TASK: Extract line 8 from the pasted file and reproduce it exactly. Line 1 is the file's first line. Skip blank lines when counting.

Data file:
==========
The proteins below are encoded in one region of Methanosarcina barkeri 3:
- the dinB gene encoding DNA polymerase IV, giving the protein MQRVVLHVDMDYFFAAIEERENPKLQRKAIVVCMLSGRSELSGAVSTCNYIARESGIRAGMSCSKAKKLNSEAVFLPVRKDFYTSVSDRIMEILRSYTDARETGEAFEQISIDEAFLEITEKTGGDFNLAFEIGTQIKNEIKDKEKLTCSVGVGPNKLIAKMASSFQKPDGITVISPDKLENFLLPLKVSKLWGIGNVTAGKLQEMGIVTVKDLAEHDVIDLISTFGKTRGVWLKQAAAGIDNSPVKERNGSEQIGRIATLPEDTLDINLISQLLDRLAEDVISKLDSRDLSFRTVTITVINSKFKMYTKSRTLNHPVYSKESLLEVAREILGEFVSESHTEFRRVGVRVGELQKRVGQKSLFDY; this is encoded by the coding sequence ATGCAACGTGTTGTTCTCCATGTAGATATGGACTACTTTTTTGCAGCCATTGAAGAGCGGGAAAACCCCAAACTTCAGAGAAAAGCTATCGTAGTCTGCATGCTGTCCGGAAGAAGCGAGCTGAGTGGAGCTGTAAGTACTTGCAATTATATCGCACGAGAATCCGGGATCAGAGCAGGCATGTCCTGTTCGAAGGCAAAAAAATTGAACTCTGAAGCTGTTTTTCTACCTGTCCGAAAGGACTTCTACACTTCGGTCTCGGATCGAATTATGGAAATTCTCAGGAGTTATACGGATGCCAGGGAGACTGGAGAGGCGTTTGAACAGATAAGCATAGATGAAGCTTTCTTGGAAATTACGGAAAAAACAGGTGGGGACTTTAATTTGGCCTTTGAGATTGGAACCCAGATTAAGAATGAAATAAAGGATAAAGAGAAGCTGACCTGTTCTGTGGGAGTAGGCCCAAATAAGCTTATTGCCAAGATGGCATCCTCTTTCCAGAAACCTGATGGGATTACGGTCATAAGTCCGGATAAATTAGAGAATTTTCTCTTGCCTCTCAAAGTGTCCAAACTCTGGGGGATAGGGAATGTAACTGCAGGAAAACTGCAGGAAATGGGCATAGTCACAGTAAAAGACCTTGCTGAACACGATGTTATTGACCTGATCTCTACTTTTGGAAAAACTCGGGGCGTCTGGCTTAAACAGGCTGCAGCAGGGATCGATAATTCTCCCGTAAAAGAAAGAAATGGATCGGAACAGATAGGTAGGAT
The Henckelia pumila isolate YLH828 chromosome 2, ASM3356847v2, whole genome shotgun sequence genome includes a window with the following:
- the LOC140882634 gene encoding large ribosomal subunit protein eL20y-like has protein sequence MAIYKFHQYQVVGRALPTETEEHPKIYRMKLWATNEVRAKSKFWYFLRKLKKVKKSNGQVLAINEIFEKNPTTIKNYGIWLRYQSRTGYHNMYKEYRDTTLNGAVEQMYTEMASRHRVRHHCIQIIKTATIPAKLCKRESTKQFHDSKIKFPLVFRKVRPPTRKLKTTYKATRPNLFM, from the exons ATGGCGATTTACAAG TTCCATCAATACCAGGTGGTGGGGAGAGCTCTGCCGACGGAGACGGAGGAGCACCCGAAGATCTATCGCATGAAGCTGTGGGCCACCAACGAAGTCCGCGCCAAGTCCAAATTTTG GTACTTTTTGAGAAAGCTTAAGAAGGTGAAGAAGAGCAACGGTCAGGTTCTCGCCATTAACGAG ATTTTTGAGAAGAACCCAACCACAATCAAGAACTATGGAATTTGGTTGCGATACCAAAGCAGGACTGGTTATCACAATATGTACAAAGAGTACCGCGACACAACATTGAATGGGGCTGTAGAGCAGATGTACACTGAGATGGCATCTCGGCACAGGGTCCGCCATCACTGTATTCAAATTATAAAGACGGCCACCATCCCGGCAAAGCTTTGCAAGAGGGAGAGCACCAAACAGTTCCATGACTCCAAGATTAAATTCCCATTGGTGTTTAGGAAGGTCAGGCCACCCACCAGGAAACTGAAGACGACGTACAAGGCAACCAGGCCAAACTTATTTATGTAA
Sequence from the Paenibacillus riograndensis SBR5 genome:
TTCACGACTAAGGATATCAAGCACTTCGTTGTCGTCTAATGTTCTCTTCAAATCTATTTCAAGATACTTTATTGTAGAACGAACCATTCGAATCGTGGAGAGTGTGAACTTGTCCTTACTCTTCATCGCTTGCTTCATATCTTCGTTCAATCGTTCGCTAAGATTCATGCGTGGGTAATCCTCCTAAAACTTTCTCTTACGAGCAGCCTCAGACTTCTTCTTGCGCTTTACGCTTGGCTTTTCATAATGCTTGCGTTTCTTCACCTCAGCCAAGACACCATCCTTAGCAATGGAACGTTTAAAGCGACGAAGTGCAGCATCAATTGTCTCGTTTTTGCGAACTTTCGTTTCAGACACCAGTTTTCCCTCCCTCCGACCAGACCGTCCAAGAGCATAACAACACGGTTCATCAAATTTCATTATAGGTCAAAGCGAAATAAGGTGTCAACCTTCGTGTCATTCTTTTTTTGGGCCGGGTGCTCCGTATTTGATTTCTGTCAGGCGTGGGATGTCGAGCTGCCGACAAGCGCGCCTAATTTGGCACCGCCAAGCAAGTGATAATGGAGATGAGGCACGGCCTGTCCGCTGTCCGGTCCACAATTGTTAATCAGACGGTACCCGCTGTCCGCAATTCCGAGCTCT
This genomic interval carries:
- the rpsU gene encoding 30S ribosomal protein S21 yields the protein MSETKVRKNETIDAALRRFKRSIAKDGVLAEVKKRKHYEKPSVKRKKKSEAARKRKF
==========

- the rpsU gene encoding 30S ribosomal protein S21 yields the protein MSETKVRKNETIDAALRRFKRSIAKDGVLAEVKKRKHYEKPSVKRKKKSEAARKRKF